Recovery and How Each Day is a New Beginning

“In the beginners’ mind there are many possibilities,

but in the expert’s mind there are few.”

S. Suzuki

Recovery is beginning.






In our world, if you repeat yourself, people

think you are strange. Repeat yourself.

Beginning again, repeating something, feels foolish. People look at you funny when you need to do something again and again.

So what?

Just look back. And begin.

How else are we to do this thing called recovery? There is no perfect day, no perfect recovery.

Recovery begins in mess and it certainly does not end with perfection.

Recovery gives you and I the gift of learning to begin, again, but just a little quicker than last time.


Here are a few ways that you can begin again today:

  • Compassion for yourself.
  • Rather than rush to fix, to solve or push away… for just a while, sit with what you find difficult.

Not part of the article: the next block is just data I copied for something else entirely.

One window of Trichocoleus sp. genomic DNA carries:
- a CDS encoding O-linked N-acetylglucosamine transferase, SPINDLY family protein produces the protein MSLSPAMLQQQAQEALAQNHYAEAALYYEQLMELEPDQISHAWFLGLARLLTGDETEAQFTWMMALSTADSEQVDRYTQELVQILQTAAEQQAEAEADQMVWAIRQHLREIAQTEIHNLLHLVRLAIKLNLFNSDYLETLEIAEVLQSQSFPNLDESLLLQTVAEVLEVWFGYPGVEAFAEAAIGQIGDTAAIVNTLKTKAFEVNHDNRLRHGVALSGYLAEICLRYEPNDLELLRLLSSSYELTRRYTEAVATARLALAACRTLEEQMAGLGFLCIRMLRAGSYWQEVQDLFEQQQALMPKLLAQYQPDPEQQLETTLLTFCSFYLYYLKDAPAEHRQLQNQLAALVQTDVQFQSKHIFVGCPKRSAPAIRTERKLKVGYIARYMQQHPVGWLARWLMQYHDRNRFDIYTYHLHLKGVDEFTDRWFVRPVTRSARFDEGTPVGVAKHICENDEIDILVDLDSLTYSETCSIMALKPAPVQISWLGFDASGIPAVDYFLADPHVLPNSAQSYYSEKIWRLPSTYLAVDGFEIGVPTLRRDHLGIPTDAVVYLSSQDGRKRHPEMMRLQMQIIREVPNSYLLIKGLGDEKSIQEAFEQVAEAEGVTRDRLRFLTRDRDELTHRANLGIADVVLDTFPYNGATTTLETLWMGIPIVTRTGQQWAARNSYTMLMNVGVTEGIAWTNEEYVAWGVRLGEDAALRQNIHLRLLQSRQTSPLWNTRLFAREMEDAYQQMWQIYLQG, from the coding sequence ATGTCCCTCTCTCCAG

• Imagine that you are flexible. If a mood, a memory, a thought, an experience is difficult. Realize that it won’t break you. You can expand around it.
  • Bring your attention to your body. And just be present with yourself for a moment.
  • Be grateful that you are more than this. More than your thoughts. More than your memories. More than your experience.

Try an experiment today.

Let go of what the day should be. What it should feel like. How it should go. How it should work. Put your heart into it, but let go of the other stuff. Just do the beginning, focus on that part.


I will try this at home. I’ll just do the beginning part of my breakfast. I will get my cereal bowl. Open my box of Apple Cinnamon Cheerios. Pour in the milk. Eat the cereal. Then stop.

Get up, leave the cereal bowl on the table along with the milk and the cereal. I will pat myself on the back and feel good because I have begun.

Then I will go on my happy way to work.


Beginning does not mean that you make a mess everywhere

and expect other people to clean it up.

That’s just stupid.

At least, that is what I learned today.


Begin well. And don’t take yourself so seriously.

Keep it Real

Photo by Charles Knowles

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